14 Types of Christmas Trees to Know Before Heading to the Farm (or Lot)

Festive goes way beyond Fraser fir.

Picking a Christmas tree isn't all sugar plums and candy canes. Some—siblings, more often than not—play a tree tug-of-war of sorts every season. To be perfectly plump or symmetrically shaped: that is the question. Other times, the bickering is more broad, like choosing between the different types of Christmas trees altogether. While some think festive comes by way of fir, others say spruce is the most spirited of the season. Balsam fir smells spicy and divine, while Scotch pine makes for a rustic, bushy scene. Below, learn more about 12 types of Christmas trees that'll make your home merry and bright in different—and all very dashing—ways. No matter which you pick, a freshly-cut Christmas tree just can't be topped.

Types of Christmas Trees
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Fraser Fir

Within the fleet of Christmas tree types, this is definitely the Rudolph: most popular, most dependable, and (arguably) most loved. Keep the tree watered early on to avoid premature needle shedding. You'll have a hard time getting your tree to regain moisture once it starts to dry up, so keep it hydrated from the get-go. This is one of the trees that'll fill your home with the scent of the season, to be sure.

Balsam Fir

Sound familiar? There's a reason why so many of our Christmas candles are named after the Balsam fir. It captures the quintessential Christmas scent that we know and love. It's both dense and proportionately conical with dark green, flat needles, making it a pretty picture once decorated.

Grand Fir

This member of the fir family stands out thanks to bicolor needles that are deep green on the top and white-striped underneath. It still has that traditional texture but boasts a little something extra in its hue. The needles are softer, not as prickly as most Christmas tree types, making them a favorite of many.

Douglas Fir

We love the fluffiness of the deep green needles on this tree, yet we can't help but always wonder if they'll hold the heaviest of our ornaments. Douglas fir has a crisp winter scent that many love and the full, bushy statement-making tree does well for those decorating with more minimalist decor.

Noble Fir

You'll immediately get why this Christmas tree type is called "noble." Its lush, deep green branches curve ever-so-slightly upward, like the haughtiest of royal noses. In this case, it makes them perfect for loading on all of your holiday decorations.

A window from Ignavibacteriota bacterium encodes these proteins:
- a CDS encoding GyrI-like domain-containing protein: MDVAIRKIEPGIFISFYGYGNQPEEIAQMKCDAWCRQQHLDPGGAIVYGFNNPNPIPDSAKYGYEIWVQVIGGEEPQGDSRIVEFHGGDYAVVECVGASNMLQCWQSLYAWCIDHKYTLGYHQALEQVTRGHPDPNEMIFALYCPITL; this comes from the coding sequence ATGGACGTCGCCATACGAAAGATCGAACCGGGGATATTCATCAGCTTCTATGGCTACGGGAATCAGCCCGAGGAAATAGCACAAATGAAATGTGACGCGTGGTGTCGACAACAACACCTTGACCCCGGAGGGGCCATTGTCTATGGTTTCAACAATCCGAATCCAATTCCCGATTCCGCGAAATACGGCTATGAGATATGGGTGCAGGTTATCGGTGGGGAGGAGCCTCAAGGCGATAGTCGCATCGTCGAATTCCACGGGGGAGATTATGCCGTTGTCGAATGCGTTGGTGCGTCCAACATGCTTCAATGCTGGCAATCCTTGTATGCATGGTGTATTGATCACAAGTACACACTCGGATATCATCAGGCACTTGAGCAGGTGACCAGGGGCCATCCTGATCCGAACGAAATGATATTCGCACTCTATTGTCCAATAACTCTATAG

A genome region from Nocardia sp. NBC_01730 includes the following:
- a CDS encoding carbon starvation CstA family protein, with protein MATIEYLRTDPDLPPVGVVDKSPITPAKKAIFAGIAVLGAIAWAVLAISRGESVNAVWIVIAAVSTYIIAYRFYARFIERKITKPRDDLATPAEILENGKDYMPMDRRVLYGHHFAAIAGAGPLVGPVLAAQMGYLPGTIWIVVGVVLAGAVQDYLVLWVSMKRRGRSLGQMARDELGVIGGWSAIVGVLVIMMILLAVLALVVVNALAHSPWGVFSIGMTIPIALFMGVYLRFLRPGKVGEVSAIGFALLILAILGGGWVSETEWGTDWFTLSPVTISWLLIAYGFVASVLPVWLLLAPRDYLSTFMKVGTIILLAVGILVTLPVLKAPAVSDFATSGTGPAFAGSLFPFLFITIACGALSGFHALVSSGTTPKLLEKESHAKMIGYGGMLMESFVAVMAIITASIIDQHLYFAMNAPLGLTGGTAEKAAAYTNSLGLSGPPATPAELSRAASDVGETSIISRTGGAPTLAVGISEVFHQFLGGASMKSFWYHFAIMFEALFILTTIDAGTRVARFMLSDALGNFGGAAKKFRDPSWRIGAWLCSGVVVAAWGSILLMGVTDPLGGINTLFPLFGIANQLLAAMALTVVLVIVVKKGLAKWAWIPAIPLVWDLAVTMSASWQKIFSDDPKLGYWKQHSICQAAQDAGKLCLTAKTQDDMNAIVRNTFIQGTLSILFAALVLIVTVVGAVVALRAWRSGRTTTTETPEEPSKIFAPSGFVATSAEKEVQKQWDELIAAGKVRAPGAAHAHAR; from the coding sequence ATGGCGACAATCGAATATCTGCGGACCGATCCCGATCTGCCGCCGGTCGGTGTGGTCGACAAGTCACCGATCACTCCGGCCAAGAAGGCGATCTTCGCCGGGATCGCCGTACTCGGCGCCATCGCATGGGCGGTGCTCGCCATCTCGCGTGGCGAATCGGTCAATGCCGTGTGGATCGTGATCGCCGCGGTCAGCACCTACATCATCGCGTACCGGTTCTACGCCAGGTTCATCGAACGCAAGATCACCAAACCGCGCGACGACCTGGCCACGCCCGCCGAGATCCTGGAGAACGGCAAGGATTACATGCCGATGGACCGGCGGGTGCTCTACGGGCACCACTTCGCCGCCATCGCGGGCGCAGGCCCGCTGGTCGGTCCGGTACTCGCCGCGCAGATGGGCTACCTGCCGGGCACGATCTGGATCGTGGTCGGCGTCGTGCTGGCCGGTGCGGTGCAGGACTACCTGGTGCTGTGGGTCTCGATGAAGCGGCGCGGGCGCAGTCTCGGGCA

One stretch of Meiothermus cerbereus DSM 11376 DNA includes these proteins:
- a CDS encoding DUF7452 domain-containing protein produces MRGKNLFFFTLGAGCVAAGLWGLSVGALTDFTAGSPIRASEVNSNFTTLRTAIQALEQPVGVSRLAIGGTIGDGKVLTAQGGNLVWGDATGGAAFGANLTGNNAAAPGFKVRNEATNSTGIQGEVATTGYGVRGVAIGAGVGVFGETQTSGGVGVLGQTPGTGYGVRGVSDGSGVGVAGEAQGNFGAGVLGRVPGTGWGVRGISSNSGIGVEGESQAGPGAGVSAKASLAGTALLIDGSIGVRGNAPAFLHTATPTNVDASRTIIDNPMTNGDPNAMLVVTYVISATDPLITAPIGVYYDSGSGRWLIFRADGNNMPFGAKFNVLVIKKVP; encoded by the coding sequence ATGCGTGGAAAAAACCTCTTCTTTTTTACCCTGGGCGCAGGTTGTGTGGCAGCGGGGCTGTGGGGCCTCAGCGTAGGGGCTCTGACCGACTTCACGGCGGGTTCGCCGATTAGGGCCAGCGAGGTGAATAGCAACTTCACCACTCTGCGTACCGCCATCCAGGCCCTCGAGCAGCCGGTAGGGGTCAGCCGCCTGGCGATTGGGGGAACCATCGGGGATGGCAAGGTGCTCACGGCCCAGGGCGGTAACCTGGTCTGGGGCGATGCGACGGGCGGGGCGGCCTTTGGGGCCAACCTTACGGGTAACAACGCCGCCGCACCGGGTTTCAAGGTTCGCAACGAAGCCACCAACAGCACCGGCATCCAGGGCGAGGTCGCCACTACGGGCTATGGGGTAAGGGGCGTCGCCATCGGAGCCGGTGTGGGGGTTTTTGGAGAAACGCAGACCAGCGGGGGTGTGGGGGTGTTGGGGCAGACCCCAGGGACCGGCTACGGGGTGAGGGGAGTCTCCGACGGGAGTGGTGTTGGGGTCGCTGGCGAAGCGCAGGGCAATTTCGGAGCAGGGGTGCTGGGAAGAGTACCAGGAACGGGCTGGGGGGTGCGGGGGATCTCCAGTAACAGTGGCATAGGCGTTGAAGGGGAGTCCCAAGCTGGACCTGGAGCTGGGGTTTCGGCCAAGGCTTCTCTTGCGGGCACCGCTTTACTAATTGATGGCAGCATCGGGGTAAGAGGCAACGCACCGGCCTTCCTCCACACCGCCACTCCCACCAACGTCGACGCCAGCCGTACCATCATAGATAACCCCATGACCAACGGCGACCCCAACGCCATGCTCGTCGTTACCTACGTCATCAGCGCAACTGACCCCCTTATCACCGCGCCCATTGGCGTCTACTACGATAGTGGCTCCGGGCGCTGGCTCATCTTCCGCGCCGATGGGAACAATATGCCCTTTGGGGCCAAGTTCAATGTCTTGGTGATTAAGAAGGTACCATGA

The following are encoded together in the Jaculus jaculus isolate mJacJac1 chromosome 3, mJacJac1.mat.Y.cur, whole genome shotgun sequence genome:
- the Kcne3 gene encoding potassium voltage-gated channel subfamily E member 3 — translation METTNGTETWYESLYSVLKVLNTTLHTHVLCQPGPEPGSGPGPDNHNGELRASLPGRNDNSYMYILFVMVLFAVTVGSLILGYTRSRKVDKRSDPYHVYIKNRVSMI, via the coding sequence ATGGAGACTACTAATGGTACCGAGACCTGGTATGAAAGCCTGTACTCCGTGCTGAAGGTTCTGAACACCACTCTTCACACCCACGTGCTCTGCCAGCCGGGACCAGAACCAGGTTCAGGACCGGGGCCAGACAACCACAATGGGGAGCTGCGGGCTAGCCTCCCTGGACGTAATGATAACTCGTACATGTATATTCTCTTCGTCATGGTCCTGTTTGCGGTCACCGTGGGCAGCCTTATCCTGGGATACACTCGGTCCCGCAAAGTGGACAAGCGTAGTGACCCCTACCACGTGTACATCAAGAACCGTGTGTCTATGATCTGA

Norway Spruce

Merry, bright green, and dense, the Norway spruce is a British favorite dating back to Victorian times. It grows naturally in the country (and can also be found in American households during the holidays) but drops its dense, spiky needles just a little too easily, in our opinion.

White Spruce

If you're into bluish-green branches (that look almost tinged with frost), the white spruce is a festive option. The branches are short and sturdy, ready to take on your heavy ornaments and twinkling strings of lights.

Scotch Pine

Looking for a rustic vibe? This dark green, bushy tree really ups the ante on the country charm with its dashing bundles of branches that practically beg for some touches of burlap. Not to mention, it's also known for having better needle retention, which means less constant clean-up required.

Virginia Pine

These needles are perfect for swags and garland. Short, twisted, and dense, the bright yellow-green needles make a statement but don't necessarily have the traditional texture of other types, like the Fraser fir. It does, however, boast a crazy-perfect conical shape. Any perfectionists out there?

White Pine

Soft green color, long needles, and subtle fragrance is the name of the game when you choose this yuletide-worthy tree. Play up the texture of its long, thin needles with Christmas lights for a bold holiday look.

Leyland Cypress

Its feathery branches mean the Leyland Cypress is more suited for twinkling lights only. Make this tree part of your outdoor decor; the pyramid shape is aesthetically pleasing for those driving past on neighborhood tours. Why not show off a little?

Blue Ice Arizona Cypress

Known for its deep, bluish-green color and citrus scent, the Blue Ice Arizona Cypress is an unconventional choice. The branches resemble dense succulents, creating a perfectly charming holiday look. Less is more when decorating this tree; go with large bulb lights and dried citrus ornaments for a vintage feel this Christmas.

Eastern Red Cedar

This old-fashioned favorite has a classic conical shape and a nostalgic aroma. Fun fact: The Eastern Red Cedar is actually a member of the juniper family. Like all junipers, the branches are not very stiff, so it may be challenging to hang heavy ornaments.

Carolina Sapphire

With a stunning blue-green color and that perfect Christmas tree scent, the Carolina Sapphire, a type of cypress. And if you're looking for a fast-growing tree to fill a spot in your yard, considering buying a live one—it's fast-growing and reaches 20 to 30 feet.

Now that you've found your Christmas tree match, check out our best tips on how to decorate a Christmas tree, including the genius way you should be stringing your lights (but probably aren't).

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